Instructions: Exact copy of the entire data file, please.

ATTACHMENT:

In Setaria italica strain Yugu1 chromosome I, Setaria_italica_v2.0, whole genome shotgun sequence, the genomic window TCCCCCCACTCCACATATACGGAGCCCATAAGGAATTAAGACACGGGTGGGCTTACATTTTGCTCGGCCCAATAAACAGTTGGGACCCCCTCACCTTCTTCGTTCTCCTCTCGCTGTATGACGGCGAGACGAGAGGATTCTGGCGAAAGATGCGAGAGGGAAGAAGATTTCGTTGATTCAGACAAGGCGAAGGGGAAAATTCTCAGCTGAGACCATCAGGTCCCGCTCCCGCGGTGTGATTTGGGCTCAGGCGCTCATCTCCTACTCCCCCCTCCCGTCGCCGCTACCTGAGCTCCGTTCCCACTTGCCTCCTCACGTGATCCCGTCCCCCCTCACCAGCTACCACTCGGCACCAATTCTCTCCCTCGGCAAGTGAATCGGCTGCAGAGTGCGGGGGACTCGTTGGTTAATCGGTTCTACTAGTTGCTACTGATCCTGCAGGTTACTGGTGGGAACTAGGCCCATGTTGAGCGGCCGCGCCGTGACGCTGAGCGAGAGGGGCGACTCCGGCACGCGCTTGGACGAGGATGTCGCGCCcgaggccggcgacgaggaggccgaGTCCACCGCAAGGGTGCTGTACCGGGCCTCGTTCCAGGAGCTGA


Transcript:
In Setaria italica strain Yugu1 chromosome I, Setaria_italica_v2.0, whole genome shotgun sequence, the genomic window TCCCCCCACTCCACATATACGGAGCCCATAAGGAATTAAGACACGGGTGGGCTTACATTTTGCTCGGCCCAATAAACAGTTGGGACCCCCTCACCTTCTTCGTTCTCCTCTCGCTGTATGACGGCGAGACGAGAGGATTCTGGCGAAAGATGCGAGAGGGAAGAAGATTTCGTTGATTCAGACAAGGCGAAGGGGAAAATTCTCAGCTGAGACCATCAGGTCCCGCTCCCGCGGTGTGATTTGGGCTCAGGCGCTCATCTCCTACTCCCCCCTCCCGTCGCCGCTACCTGAGCTCCGTTCCCACTTGCCTCCTCACGTGATCCCGTCCCCCCTCACCAGCTACCACTCGGCACCAATTCTCTCCCTCGGCAAGTGAATCGGCTGCAGAGTGCGGGGGACTCGTTGGTTAATCGGTTCTACTAGTTGCTACTGATCCTGCAGGTTACTGGTGGGAACTAGGCCCATGTTGAGCGGCCGCGCCGTGACGCTGAGCGAGAGGGGCGACTCCGGCACGCGCTTGGACGAGGATGTCGCGCCcgaggccggcgacgaggaggccgaGTCCACCGCAAGGGTGCTGTACCGGGCCTCGTTCCAGGAGCTGA